In a meeting with the leaders of Germany’s 16 Bundesländer (states) this week, Chancellor Angela Merkel revealed the country’s intention to vaccinate children aged 12 to 15 against COVID-19 starting from June.
Under the Chancellor’s plans, children of school age will be offered the vaccine developed by BioNTech and Pfizer, which was manufactured in Germany. This will be on a voluntary basis and will not impact school participation, though it is intended to ease the return of near-normal classroom teaching in September.
The proposal comes after many parents' criticism of online learning, with some accusing politicians of insufficiently supporting young people during the pandemic. The authorities will reserve enough doses for 3.2 million young people between 12 and 18 years old on the assumption that 60% will accept vaccination.
Acceptance, however, is not guaranteed. Due to vaccination being voluntary, the choice to vaccinate children will ultimately lie with parents. Previous limits on the Oxford-AstraZeneca COVID-19 vaccine in particular, including from Germany, has increased general vaccine scepticism in Germany and worldwide. When Sarah Eitze, a researcher at the University of Erfurt, interviewed parents in February, only 50% said they would favour the vaccination of their children. However, this acceptance rate rose to 70% when parents were asked if they would allow their children to be vaccinated for the purpose of protecting others and herd immunity, rather than the self-interest of vaccination.
The change to lower the age limit for vaccination awaits approval by the EU-affiliated European Medicines Agency (EMA), who are expected to meet in the coming days. Given the vaccine’s approval for use in children of the same age in the USA last month, the EMA is expected to give Germany the green light to go ahead with their plans.
If successful, vaccination appointments for 12-15 year olds will be offered from 7th June. According to Angela Merkel, this would mean Germany “will be able to make every citizen including children a vaccination offer by the end of the summer”. Merkel also announced that a ‘digital European vaccination certificate’ will be ready by July.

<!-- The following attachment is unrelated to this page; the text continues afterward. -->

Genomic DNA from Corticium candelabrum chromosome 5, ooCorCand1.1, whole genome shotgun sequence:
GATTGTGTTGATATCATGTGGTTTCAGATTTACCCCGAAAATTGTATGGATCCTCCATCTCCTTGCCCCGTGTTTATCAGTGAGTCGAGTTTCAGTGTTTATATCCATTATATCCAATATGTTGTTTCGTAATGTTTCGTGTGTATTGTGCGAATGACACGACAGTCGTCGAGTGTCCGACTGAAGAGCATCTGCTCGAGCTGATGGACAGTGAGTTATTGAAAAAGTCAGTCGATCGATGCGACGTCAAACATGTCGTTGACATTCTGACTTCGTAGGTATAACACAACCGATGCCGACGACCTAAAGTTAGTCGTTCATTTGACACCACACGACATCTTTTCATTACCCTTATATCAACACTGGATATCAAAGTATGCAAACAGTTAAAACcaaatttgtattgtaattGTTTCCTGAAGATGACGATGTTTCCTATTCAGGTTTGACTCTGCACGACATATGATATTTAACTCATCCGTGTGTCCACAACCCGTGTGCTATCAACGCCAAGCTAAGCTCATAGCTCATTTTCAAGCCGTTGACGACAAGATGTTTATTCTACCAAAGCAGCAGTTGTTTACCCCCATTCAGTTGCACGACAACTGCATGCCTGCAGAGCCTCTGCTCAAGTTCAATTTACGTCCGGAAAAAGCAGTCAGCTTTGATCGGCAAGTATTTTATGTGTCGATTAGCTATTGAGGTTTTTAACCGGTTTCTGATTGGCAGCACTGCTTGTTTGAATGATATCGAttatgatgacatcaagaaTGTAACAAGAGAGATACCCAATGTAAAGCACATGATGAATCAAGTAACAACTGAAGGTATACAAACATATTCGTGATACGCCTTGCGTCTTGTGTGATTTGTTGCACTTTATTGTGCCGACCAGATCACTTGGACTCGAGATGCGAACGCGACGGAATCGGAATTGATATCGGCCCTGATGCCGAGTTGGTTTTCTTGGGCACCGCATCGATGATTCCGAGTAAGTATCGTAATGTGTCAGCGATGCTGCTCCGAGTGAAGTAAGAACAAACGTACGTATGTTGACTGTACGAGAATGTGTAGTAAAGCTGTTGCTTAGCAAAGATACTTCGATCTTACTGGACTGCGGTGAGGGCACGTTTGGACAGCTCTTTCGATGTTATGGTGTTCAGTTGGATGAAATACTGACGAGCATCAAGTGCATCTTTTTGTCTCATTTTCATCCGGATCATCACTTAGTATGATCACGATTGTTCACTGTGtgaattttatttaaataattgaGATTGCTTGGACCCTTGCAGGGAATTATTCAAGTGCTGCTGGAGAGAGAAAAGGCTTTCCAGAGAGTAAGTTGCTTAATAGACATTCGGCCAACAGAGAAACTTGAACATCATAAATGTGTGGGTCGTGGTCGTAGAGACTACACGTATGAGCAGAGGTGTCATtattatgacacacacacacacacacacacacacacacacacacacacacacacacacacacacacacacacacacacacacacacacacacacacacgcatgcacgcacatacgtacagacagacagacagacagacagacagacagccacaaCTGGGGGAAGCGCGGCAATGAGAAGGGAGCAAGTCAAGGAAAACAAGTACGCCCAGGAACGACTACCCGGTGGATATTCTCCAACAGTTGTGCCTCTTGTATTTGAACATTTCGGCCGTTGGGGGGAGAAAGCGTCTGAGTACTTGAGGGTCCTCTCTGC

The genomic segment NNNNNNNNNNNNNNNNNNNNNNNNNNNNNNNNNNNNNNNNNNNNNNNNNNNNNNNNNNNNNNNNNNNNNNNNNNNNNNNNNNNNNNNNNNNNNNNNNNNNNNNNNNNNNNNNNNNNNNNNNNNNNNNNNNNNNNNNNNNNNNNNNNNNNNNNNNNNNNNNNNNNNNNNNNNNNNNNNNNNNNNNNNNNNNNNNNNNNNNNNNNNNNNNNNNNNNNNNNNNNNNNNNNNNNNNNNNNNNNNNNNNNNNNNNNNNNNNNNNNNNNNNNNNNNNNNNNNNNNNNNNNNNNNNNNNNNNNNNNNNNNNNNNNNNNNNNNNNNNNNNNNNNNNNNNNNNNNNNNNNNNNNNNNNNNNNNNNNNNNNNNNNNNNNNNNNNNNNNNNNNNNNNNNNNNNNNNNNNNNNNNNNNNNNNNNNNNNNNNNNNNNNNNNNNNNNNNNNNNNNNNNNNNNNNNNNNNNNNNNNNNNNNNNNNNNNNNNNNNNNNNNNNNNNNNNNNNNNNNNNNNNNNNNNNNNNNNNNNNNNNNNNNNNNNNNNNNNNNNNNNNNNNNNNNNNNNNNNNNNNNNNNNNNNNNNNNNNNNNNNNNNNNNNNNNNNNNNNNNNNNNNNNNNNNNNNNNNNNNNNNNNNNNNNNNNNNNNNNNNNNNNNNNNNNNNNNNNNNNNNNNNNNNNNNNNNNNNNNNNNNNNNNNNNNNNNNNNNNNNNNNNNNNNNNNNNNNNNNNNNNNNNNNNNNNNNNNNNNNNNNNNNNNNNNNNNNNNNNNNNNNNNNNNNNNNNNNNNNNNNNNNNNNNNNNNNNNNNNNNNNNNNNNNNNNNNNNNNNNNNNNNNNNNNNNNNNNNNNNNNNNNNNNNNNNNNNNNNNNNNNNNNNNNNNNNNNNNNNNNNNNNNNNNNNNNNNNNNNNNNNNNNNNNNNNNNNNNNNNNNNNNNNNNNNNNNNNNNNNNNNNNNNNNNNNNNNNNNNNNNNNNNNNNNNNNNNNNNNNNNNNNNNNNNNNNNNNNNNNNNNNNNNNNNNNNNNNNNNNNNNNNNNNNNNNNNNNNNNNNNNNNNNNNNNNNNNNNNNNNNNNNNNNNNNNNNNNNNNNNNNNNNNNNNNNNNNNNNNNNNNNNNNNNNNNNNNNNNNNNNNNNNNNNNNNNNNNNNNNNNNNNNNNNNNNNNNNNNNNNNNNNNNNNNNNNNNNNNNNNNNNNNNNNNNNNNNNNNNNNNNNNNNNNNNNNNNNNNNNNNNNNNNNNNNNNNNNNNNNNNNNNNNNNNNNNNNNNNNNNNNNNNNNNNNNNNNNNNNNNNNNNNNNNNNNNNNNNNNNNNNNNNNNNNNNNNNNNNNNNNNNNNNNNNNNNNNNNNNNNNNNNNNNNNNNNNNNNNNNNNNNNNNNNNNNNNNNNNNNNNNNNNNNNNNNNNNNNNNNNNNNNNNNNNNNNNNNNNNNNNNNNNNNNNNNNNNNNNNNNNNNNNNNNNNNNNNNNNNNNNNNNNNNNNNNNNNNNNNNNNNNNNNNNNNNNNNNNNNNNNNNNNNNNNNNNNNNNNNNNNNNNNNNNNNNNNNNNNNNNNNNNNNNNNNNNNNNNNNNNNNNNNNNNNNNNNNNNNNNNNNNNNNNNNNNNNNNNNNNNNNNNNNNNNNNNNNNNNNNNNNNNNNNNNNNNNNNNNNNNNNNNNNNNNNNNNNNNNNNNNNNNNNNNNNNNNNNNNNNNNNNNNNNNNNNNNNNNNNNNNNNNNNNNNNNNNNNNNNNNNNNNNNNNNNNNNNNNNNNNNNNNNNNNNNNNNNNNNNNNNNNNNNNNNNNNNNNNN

This latest progress in the German and European response to COVID-19 capitalises on recent improvements regarding the pandemic in Germany. Infection figures have fallen below 50 new daily infections per 100,000 for the first time since October. 40% of the population have now had at least one dose of a COVID-19 vaccine and 16% are fully vaccinated. The easing of restrictions also allows restaurants to reopen outdoors in some regions, cultural events to restart following a record 2.5 billion Euro support package boost for the cultural sector, and summer holidays to be on the cards for Germans.
Despite any potential drawbacks, this latest response to COVID-19 from the German government is an improvement on its initially slow vaccine rollout, which aligned with its struggles to contain the virus. If successfully combined with the country’s latest improvements in coronavirus case figures and restrictions, Europe’s largest economy looks set to lead the way out of COVID-19.